And in East Sussex, the ruined 148-year-old, Grade-I listed West Pier in Brighton survived another night of stormy weather after a large section collapsed into the English Channel on Wednesday.

An elderly woman has been taken to hospital with serious injuries after a tree fell on to a white Ford Fiesta in Birmingham.

In Croydon, South London a pedestrian underpass will be turned into an emergency pond to hold hundreds of thousands of litres of floodwater threatening homes and businesses.

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7 comments

  • BJinHelston  |  February 10 2014, 2:14PM

    Funny but now its causing problems in the rich areas of the South like Berkshire and Surrey something is being done about it straightaway and the army etc being sent to help without any delays whilst Somerset levels and Cornwall coastal areas more or less got told to get on with it themselves.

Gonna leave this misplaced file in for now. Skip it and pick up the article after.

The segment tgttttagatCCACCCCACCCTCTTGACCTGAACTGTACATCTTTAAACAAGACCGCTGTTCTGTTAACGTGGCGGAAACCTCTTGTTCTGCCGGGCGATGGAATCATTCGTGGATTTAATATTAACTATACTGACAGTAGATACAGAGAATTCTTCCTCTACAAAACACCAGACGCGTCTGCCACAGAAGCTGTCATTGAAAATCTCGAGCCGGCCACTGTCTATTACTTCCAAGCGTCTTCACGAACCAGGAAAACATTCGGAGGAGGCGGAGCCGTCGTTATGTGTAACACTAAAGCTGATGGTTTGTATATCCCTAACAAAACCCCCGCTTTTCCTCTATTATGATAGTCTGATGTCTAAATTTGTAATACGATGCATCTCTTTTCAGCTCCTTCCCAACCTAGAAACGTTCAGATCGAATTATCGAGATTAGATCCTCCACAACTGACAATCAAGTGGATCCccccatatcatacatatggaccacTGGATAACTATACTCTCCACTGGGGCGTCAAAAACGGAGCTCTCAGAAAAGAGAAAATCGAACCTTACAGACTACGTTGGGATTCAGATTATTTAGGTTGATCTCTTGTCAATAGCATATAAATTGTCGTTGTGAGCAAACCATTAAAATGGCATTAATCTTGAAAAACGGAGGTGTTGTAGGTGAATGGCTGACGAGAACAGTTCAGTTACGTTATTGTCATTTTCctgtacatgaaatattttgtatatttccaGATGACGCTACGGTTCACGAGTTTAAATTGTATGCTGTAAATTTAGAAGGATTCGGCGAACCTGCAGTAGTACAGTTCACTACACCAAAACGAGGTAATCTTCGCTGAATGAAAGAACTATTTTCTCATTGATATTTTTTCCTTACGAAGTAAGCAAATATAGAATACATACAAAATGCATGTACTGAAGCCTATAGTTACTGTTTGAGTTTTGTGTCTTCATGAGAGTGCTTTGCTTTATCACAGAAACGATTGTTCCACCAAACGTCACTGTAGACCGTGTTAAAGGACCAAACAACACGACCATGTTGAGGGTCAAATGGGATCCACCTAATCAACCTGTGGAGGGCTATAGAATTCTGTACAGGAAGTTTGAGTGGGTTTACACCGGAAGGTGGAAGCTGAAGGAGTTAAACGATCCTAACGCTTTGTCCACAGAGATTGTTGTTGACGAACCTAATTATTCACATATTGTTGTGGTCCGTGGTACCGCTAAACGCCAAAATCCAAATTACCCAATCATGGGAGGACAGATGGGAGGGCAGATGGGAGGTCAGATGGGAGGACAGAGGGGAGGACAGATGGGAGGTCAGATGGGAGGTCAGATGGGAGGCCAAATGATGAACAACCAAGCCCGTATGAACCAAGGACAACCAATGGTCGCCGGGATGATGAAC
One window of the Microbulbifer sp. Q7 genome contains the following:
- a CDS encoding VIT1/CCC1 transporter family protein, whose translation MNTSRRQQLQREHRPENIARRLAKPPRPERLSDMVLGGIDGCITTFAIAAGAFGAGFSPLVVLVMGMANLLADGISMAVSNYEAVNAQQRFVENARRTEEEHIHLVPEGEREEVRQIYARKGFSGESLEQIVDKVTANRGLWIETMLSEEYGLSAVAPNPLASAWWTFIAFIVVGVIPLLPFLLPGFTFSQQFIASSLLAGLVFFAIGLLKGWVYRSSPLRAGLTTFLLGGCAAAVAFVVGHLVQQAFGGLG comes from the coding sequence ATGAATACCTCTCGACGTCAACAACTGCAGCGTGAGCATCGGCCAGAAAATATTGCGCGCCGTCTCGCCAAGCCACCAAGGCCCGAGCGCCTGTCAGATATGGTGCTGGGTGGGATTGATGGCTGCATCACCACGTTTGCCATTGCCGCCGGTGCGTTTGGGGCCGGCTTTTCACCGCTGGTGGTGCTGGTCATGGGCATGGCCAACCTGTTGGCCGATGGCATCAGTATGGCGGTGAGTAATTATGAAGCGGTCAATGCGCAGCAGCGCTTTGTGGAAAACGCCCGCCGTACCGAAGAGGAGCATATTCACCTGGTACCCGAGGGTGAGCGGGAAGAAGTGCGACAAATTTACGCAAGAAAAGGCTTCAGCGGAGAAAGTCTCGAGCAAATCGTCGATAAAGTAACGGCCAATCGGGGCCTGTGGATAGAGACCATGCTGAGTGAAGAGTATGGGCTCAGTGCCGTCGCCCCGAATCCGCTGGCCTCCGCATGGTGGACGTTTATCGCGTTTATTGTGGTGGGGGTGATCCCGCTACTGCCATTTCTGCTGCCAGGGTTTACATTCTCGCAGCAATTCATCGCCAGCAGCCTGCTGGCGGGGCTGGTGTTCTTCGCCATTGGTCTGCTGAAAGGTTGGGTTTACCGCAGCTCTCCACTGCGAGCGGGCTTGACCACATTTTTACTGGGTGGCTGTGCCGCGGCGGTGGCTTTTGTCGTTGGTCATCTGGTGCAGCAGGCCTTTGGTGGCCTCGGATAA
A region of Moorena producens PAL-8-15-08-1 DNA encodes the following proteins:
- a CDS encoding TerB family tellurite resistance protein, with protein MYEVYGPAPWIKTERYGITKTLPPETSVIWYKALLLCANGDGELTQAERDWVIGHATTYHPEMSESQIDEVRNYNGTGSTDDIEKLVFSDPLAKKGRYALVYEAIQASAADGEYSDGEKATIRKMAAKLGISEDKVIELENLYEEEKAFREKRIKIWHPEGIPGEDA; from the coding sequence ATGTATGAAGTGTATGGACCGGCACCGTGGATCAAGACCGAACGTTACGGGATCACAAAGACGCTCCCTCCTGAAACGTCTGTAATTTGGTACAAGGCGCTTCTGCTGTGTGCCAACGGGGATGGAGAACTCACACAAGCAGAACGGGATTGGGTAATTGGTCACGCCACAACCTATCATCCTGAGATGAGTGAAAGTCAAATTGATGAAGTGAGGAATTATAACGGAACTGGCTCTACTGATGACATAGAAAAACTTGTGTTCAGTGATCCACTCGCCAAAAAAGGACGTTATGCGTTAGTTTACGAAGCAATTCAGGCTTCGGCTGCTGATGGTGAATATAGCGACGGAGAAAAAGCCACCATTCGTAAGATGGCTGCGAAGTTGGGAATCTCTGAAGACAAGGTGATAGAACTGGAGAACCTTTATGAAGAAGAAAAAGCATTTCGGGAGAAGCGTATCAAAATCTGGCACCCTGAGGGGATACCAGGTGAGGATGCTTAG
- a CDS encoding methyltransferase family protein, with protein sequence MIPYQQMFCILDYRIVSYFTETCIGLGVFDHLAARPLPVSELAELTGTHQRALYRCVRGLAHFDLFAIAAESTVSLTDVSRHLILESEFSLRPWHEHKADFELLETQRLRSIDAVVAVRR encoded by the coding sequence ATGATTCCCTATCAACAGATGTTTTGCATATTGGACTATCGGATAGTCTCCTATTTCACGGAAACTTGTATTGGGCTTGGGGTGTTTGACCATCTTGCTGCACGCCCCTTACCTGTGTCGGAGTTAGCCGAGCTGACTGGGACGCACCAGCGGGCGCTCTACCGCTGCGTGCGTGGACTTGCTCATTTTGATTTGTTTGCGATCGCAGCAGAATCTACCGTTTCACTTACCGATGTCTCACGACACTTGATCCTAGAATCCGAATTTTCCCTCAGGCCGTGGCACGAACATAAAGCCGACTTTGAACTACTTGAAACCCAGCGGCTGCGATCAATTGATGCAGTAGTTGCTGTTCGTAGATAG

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  • Truro_England  |  February 10 2014, 7:51AM

    Lets hope the wild life's homes don't flood! The environment Agency and Wild Life Trust for to long have been milking money from us, their top bosses get paid very handsomely and are people who sit shoulder to shoulder with our MP's. We need to put us humans first and maintain our lives, before a few birds, bats, water moles etc.

    Rate   -7
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  • Jamie225  |  February 09 2014, 6:41PM

    Inside the Environment Agency have been exposing the failings of the Environment Agency for going on a year now http://tinyurl.com/o6y5w5r - others have been exposing these failings for much longer.